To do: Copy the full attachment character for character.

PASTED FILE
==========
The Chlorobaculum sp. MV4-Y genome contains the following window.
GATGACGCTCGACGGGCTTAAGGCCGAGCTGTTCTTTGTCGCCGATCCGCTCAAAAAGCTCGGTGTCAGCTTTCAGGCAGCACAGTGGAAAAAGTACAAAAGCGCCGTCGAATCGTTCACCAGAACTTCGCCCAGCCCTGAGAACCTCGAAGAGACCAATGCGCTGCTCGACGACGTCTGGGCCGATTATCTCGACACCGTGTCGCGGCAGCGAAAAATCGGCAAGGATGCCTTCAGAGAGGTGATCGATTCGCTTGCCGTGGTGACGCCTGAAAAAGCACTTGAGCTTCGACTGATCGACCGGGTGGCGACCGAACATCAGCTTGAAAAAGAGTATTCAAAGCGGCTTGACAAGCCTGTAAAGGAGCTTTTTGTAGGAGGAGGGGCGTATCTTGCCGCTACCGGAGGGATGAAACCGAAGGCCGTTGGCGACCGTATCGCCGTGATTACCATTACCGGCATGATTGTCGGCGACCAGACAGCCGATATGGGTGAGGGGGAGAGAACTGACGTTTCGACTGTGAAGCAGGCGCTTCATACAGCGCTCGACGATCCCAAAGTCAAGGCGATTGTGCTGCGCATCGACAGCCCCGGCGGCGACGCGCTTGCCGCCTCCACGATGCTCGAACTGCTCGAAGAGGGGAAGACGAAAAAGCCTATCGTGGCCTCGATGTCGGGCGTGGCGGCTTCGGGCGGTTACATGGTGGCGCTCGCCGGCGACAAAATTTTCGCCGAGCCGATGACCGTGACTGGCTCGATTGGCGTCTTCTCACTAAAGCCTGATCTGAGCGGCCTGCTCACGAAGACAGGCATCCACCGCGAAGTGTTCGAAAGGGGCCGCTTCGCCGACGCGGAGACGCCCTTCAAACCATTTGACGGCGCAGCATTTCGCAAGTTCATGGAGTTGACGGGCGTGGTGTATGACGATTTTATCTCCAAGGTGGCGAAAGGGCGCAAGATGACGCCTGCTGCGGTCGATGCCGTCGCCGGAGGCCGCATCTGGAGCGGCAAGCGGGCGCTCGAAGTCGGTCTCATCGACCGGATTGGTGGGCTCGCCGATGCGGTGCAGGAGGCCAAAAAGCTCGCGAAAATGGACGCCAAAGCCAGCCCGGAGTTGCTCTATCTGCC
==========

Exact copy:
The Chlorobaculum sp. MV4-Y genome contains the following window.
GATGACGCTCGACGGGCTTAAGGCCGAGCTGTTCTTTGTCGCCGATCCGCTCAAAAAGCTCGGTGTCAGCTTTCAGGCAGCACAGTGGAAAAAGTACAAAAGCGCCGTCGAATCGTTCACCAGAACTTCGCCCAGCCCTGAGAACCTCGAAGAGACCAATGCGCTGCTCGACGACGTCTGGGCCGATTATCTCGACACCGTGTCGCGGCAGCGAAAAATCGGCAAGGATGCCTTCAGAGAGGTGATCGATTCGCTTGCCGTGGTGACGCCTGAAAAAGCACTTGAGCTTCGACTGATCGACCGGGTGGCGACCGAACATCAGCTTGAAAAAGAGTATTCAAAGCGGCTTGACAAGCCTGTAAAGGAGCTTTTTGTAGGAGGAGGGGCGTATCTTGCCGCTACCGGAGGGATGAAACCGAAGGCCGTTGGCGACCGTATCGCCGTGATTACCATTACCGGCATGATTGTCGGCGACCAGACAGCCGATATGGGTGAGGGGGAGAGAACTGACGTTTCGACTGTGAAGCAGGCGCTTCATACAGCGCTCGACGATCCCAAAGTCAAGGCGATTGTGCTGCGCATCGACAGCCCCGGCGGCGACGCGCTTGCCGCCTCCACGATGCTCGAACTGCTCGAAGAGGGGAAGACGAAAAAGCCTATCGTGGCCTCGATGTCGGGCGTGGCGGCTTCGGGCGGTTACATGGTGGCGCTCGCCGGCGACAAAATTTTCGCCGAGCCGATGACCGTGACTGGCTCGATTGGCGTCTTCTCACTAAAGCCTGATCTGAGCGGCCTGCTCACGAAGACAGGCATCCACCGCGAAGTGTTCGAAAGGGGCCGCTTCGCCGACGCGGAGACGCCCTTCAAACCATTTGACGGCGCAGCATTTCGCAAGTTCATGGAGTTGACGGGCGTGGTGTATGACGATTTTATCTCCAAGGTGGCGAAAGGGCGCAAGATGACGCCTGCTGCGGTCGATGCCGTCGCCGGAGGCCGCATCTGGAGCGGCAAGCGGGCGCTCGAAGTCGGTCTCATCGACCGGATTGGTGGGCTCGCCGATGCGGTGCAGGAGGCCAAAAAGCTCGCGAAAATGGACGCCAAAGCCAGCCCGGAGTTGCTCTATCTGCC